The issue I think you probably ran into, and I've run into as well when doing some homebrew, is how various different parts of the rules interact with each other, often in contradictory ways. In this case, I'd suggest that whole chunks of the system would need to get rewritten in order for things to work clearly. After that work is done, it'd be much easier to write new mechanics. A good example of this is the simplifications and reorganization done for the Beginners Box set.
The flip side of this situation, is: Should you write a new mechanic if writing it to do what you want requires lots of qualifiers and a large amount of text? Or is that an area you should shy away from because of the complexity, confusion and difficulty in writing a clean mechanic that won't conflict with other mechanics and cause problems for the readers.
I just wanted to point out that cleaning up the entire rulebook is more likely to shorten the text rather than lengthen the text as Dr.Deth was suggesting. If you rewrite everything in isolation, then of course you'd have a massive and confusing tome, but I don't know why you'd want to take that approach.
The thing is, the suspension of disbelief breaks down when people in the game world do not behave socially or intellectually the way people in the real world behave. For example, why build a style of ship designed to maximize the offensive power and defsnsive power of cannons (or even particular types of cannons) if those cannons or another form of offense does not fill the same role? Why would people waste their time constructing a type of ship that costs a bunch extra and makes a bunch of other design concessions to a feature that is not included?
The "nonsense" as you call it, is not the inclusion of the old people flinging balls of fire or ice breathing flying lizards, it's how the people of the world react or fail to react in a sensical way to these inclusions in the game world.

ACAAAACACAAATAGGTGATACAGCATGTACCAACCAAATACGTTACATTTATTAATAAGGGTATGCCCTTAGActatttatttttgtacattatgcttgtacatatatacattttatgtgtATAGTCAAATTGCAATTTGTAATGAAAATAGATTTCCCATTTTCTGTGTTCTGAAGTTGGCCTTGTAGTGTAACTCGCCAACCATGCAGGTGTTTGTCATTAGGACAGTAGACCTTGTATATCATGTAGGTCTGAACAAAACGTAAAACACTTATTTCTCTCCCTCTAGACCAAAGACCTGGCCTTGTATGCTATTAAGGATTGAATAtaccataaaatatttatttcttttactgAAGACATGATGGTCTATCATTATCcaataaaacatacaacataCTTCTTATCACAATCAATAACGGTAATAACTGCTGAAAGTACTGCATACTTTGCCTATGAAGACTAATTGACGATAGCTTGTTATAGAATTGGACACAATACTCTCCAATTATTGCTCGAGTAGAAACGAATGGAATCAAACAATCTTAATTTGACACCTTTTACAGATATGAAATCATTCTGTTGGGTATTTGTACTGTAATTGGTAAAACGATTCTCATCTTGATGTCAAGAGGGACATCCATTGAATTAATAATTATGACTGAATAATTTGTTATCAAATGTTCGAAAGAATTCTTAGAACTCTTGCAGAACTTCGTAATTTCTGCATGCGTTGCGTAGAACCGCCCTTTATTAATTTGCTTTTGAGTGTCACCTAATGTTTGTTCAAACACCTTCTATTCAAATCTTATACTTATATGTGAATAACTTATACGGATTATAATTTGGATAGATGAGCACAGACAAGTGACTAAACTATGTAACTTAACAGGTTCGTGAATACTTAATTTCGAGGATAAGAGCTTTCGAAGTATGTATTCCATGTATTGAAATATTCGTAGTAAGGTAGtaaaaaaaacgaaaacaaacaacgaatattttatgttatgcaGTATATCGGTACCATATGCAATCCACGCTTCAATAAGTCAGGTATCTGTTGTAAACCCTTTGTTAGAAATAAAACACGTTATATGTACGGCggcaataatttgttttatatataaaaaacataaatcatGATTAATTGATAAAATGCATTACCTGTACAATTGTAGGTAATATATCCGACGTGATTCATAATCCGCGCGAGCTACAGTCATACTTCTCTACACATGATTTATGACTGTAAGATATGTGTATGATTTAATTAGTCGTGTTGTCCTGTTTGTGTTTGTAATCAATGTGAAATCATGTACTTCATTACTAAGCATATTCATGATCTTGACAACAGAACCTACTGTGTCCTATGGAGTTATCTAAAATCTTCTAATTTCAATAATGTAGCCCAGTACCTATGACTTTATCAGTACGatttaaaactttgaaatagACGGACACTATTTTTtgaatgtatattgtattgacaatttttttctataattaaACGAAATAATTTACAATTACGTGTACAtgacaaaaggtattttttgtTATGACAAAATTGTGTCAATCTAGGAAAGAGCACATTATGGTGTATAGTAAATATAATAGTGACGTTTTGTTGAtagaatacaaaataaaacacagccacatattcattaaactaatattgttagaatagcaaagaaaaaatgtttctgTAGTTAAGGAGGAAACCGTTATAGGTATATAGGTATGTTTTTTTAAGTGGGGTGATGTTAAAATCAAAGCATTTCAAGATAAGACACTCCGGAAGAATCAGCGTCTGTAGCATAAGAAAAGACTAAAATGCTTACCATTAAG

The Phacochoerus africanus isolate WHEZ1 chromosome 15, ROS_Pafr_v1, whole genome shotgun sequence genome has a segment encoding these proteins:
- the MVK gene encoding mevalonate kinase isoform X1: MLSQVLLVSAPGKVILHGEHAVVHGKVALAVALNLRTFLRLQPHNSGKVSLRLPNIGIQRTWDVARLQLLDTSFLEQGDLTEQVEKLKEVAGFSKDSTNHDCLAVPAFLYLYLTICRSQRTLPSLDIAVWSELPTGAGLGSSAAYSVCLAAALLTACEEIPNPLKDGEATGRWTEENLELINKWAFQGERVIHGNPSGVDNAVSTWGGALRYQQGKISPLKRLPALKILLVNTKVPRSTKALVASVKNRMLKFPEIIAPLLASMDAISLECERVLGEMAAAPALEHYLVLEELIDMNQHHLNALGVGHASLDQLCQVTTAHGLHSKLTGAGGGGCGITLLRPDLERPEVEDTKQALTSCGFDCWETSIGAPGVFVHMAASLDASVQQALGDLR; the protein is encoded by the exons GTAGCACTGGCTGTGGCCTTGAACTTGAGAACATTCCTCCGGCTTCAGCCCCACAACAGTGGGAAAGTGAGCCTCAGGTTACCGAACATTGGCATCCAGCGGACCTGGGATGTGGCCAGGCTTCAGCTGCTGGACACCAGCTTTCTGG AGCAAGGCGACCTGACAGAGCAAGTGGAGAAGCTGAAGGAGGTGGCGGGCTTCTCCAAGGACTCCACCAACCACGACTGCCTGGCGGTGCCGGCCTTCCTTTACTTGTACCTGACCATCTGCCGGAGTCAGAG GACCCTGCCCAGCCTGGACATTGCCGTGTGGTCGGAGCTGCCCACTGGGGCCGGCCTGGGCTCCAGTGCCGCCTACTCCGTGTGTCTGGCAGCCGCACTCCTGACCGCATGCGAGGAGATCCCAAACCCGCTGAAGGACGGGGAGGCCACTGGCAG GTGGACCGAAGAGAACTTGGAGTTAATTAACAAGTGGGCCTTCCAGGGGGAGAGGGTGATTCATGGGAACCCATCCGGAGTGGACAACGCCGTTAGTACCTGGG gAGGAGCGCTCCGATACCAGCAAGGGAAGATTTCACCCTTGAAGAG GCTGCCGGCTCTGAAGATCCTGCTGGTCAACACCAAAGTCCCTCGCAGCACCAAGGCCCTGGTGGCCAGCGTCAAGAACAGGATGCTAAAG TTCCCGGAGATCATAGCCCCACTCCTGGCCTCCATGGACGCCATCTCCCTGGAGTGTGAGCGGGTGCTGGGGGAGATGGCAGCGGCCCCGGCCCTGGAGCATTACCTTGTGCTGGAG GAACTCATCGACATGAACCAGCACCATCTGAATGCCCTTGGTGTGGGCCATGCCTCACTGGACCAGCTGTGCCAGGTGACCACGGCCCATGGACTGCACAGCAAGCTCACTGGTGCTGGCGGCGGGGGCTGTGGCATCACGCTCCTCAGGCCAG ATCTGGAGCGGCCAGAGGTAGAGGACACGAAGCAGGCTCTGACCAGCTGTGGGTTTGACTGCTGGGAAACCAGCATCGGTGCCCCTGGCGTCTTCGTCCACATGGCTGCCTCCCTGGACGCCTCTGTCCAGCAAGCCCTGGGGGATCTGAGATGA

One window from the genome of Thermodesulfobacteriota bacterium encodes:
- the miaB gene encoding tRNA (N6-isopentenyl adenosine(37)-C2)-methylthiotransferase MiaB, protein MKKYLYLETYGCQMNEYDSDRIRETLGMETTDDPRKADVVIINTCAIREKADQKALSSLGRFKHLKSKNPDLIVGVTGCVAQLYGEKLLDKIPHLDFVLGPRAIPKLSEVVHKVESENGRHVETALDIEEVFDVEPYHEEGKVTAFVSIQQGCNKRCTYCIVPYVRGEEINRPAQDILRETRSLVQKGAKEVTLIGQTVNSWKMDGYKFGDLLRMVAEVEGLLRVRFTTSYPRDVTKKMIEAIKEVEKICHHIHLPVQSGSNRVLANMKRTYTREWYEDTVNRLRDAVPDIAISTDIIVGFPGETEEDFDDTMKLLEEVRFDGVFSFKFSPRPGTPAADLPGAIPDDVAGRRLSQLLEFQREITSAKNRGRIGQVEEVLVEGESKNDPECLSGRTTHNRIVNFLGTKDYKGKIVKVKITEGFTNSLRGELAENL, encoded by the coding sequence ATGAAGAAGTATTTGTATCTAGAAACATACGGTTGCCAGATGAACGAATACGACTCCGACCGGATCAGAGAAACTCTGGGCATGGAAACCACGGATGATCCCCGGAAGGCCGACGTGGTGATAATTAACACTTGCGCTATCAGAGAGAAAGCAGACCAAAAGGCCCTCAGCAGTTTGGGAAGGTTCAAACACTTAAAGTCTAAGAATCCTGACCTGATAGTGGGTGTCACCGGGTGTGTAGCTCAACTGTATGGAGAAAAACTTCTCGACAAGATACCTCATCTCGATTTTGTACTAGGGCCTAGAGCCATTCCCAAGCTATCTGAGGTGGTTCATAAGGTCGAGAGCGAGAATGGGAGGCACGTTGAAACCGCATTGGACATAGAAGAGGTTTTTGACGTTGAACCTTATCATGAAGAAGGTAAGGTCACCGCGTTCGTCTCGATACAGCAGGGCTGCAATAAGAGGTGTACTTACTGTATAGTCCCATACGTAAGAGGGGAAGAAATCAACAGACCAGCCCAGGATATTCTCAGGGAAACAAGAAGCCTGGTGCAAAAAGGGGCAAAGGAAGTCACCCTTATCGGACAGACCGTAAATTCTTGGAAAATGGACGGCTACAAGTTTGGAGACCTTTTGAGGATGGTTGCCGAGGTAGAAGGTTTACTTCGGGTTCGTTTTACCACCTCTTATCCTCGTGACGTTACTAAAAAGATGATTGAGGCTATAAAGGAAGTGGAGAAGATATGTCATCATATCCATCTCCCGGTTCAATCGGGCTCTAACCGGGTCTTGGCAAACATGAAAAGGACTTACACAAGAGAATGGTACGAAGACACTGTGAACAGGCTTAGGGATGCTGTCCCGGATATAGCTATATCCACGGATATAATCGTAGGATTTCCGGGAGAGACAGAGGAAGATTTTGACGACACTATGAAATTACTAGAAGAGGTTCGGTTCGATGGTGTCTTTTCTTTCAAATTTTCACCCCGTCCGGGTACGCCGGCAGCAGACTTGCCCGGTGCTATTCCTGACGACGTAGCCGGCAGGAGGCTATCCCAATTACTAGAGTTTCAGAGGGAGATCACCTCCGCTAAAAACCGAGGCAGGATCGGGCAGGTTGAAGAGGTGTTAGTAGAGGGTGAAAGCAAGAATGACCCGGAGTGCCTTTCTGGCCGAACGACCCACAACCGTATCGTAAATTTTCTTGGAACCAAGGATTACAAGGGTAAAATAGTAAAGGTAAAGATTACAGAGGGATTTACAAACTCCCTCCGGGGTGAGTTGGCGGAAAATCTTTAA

As a follow-up, I am really really enjoying reading this. The organization is much better than the previous version and the simplification of many mechanics makes it much easier to play. The skill system is something that really can be ported directly into pretty much any Pathfinder game for a general overall upgrade in both useability and balance.
The other issue, is unless you can find a copy of Office 2007 or 2010 you are stuck with Office 365 which you can only rent from Microsoft, not purchase. That drives a lot of people towards programs like Open Office and Libre Office.
Confirming that Butters from the Dresden Files books is one of the most evil, eviliest evildoers that ever did evil.
He comes with a +10 skill bonus to hair stylist.
One of the nice things about Pathfinder 3pp is the Endzeitgeist.com resource. Hundreds of high quality critical reviews by a reviewer that uses the entire review scale. The reviews are in depth and explain the what and why behind the conclusion and score. It makes it much much easier to sort the wheat from the chaff and lets the consumer know exactly what they are getting. There's lots of great stuff out there and it has never been easier to find all the best of the best. I'd suggest that it's actually easier to figure out what are the best 3pp products than it is to find out what are the best Paizo products as there are no reviewers who consistently provide the same breadth and quality of reviews for the Paizo products.
For me, bloat is the publishing of non-options. Basically stuff that you will never want to take because the opportunity cost of taking it is too high and you wouldn't even want to take the material if you were hyper specializing in one area.
Play experiences are used to determine the framework for your model.
If you want to check if the mathematical underpinnings of a system have issues, it is probably best to use math and theorycrafting. There can be lots of problems in how this is applied, most having to do with the design of the model and the assumptions used to construct it.
If you want to determine the impact on the flow and nature of gameplay, game experiences are what is important. There can be lots of problems in how this is applied, most having to do with assumptions made and biases in the participants.